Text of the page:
nature and stage of economic developent in question has resulted in fallacious reasoning and
conclusions. In recent
years,
several studies
have
empirically established
the
supremacy of demand-
led thesis which states that service sector growth is induced, among other things, by industrial
growth, rising real income, rising urbanization, rising non-farm employment, expanding
consumerism and growth of intermediate producer services.
The idea that economic utilities
are
embodied
in
outward objects
has
remained
deeply
rooted
since long in modern day
economic
perception.
Today, this conventional thinking is undergoing
rapid change. Two fundamental issues are pointers in this direction: employment and techno-
logical change. While service occupations
have become a
dominant source of employment, what
is most striking is the development of
services
within the manufacturing sector. This is purely
an outcome of technological development. For example, ;i computer before it starts to function,
requires input programmes
and
packages.
All modern technologies require essential service inputs
38
THE INDIAN JOURNAL
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'software' for 'hardware'. The most conspicuous aspect of the service economy is the
variety of services that have become essential inputs in the production process (Gershuny,
1978;
Gershuny and Miles, 1983). Services are not distinct from and should not be con-
sidered opposed to industrial products (Riddle,
1985;
1987). It is one of the fallacies of
modern economic analysis to dichotomise the two sectors. Services are no longer consumed
by passive consumers.
Service Identity Issues
The oil shock of 1973 was perhaps the origin of a renewed interest shown towards the
service economy and its utility (not necessarily the value embodied in the object) in the
production process. The quest now is for efficiency, innovation through R&D, product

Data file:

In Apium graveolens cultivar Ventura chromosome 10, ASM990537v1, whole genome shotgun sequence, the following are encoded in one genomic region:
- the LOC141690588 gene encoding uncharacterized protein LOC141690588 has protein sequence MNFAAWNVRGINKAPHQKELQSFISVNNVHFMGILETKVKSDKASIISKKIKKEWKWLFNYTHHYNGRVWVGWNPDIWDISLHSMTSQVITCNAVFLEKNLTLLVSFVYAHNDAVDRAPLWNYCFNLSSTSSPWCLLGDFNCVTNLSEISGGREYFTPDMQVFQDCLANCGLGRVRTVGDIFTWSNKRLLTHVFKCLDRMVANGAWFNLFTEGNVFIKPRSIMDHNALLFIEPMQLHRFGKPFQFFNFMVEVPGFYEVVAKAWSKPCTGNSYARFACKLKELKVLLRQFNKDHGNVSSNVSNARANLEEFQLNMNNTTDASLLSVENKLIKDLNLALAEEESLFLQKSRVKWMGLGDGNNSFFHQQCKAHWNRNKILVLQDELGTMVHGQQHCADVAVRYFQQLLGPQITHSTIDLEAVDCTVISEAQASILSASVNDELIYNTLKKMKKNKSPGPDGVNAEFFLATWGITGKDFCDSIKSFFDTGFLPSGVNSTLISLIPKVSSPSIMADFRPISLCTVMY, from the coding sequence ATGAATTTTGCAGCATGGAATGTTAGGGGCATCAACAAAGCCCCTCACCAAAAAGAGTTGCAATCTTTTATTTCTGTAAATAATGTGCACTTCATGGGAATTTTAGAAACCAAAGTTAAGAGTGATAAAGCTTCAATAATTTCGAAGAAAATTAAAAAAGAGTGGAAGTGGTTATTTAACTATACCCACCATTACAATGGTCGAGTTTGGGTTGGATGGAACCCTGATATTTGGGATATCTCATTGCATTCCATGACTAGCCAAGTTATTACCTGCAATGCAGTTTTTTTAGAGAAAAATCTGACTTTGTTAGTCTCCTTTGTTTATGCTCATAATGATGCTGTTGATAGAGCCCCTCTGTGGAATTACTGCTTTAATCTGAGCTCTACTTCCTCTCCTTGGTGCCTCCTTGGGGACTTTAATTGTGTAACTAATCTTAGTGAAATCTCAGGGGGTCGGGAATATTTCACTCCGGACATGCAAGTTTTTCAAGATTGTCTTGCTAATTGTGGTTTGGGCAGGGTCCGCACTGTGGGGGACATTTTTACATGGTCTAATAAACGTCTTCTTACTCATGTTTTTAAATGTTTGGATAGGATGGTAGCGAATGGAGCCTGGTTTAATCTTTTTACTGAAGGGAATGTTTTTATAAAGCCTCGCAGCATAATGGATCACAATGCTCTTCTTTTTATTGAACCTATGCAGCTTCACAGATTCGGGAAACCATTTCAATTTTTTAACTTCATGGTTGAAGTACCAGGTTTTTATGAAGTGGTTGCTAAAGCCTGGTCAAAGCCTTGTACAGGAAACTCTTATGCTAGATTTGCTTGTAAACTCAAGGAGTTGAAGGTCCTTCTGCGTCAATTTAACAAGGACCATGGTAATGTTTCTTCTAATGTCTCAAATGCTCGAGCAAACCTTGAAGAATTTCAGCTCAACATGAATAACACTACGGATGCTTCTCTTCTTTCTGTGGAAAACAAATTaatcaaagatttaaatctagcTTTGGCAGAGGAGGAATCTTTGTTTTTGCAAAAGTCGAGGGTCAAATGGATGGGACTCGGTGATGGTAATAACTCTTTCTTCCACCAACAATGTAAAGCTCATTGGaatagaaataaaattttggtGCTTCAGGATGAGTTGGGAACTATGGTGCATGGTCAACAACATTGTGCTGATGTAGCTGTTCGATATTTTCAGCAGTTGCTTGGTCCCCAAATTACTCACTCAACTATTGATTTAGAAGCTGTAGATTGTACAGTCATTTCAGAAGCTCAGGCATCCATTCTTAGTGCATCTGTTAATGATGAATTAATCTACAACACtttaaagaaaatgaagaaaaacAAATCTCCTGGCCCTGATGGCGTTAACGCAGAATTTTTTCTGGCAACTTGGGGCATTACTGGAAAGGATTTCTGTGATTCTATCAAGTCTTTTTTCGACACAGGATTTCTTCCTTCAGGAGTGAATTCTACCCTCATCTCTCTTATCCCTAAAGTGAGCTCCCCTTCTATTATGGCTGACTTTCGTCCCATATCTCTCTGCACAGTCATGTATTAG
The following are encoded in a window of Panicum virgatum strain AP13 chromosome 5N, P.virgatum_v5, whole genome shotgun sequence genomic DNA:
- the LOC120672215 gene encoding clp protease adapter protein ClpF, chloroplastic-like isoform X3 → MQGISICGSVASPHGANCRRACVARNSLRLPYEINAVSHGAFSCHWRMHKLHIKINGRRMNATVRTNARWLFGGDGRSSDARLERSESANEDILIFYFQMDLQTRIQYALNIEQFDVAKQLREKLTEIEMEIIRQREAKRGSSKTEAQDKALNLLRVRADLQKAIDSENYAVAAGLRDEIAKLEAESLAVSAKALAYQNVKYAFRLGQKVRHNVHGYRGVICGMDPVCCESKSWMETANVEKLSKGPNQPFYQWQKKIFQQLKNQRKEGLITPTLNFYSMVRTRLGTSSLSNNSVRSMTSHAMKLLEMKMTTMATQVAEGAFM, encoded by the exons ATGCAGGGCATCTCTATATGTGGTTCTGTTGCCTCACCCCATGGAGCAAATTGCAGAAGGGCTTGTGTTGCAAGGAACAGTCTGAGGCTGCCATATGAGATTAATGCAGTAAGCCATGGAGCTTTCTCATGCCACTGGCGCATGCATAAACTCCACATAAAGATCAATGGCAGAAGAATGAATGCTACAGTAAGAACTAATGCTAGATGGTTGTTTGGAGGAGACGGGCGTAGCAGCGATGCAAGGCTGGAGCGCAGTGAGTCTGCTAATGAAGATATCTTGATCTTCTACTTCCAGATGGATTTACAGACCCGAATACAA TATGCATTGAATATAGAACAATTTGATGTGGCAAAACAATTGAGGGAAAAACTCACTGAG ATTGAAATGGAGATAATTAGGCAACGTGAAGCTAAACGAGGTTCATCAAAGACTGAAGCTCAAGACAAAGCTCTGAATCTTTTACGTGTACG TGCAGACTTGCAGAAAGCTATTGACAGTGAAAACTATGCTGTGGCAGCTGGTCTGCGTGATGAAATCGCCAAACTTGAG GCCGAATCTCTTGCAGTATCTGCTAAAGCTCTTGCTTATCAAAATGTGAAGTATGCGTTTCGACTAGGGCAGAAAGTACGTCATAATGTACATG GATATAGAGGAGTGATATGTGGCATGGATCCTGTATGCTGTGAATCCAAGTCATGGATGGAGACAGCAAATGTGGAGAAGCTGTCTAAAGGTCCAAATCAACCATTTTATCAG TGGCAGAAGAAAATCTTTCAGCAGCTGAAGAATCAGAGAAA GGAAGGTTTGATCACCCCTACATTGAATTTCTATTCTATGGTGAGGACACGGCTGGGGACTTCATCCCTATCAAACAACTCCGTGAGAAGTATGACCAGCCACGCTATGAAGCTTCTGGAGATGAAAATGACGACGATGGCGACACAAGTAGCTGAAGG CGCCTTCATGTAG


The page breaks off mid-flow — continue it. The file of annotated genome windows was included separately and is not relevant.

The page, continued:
engineering, finance, transport, distribution and consumption. Applied knowhow is no longer
considered irrelevant and unproductive, even though it is not directly assisting manufacturing
process.
Even though services possess a legitimate economic identity, yet notions of economic gain
still remain within the preserves of the manufacturing sector. What we see is a reassertion of
the Smithian view. Though "services may not necessarily be unproductive, yet their potential
contribution to economic wealth is clearly seen as secondary to the manufacturing sector (Allen
and du Gay, 1994).
A significant research conducted on this theme has traced this line of thought to post-war
reconstruction and growth period. It goes to the credit of Nicholas Kaldor (1966; 1972; 1985)
whose 'stylised' facts led to the freezing of the identity of services. According to him, only
manufacturing achieves successive productivity gains. However, apart from the optimisation of
capacity of larger plants, external economies also arise from new technology, and new ways of
organization, management and greater specialisation. Kaldor was responsible for collapsing all
the complex differences that make up service activities into a simple list of characteristics. This
aided quantification. As has been noted by Allen and du Gay (1994), services in effect became
a mirror image of manufacturing. They were identified as labour intensive, of low technological
base and small scale in production or of petty commodity production
base.
However, this descrip-
tion is applicable only to a limited range of services, rather than to the service industries as a
whole. There is no empirical justification to suggest that service sector growth retards economic
growth.
In the 1980s, we find the ascendancy of services emerging in the economic arena. The
increased role of information-based capital intensive services, of finance and telecommunication,
are prinfti examples of high value-added service industries. Traditional sectors of catering, clean-
ing, and security belonged to the lower value-added service industries. A peculiar phenomenon
has come to the fore, whereby services are judged on terms set by the manufacturing sector. The
identity of services has remained inseparable from that of the manufacturing. Thus, the more
services take on mutant characteristics of the manufacturing sector, the more importantly they
are judged to be as contributors to the national wealth.
With the worldwide recession plaguing most of the countries of
the
developed and devel-
oping world, the question emerges as to whether manufacturing matters
7
. While it has been
reaffirmed that manufacturing
matters,
yet a
major departure has
been made
in that
service activities
enhance the manufacturing capability under any system. They are indispensible to the complex,
modern production system. If services matter, it is onl> through their links to manufacturing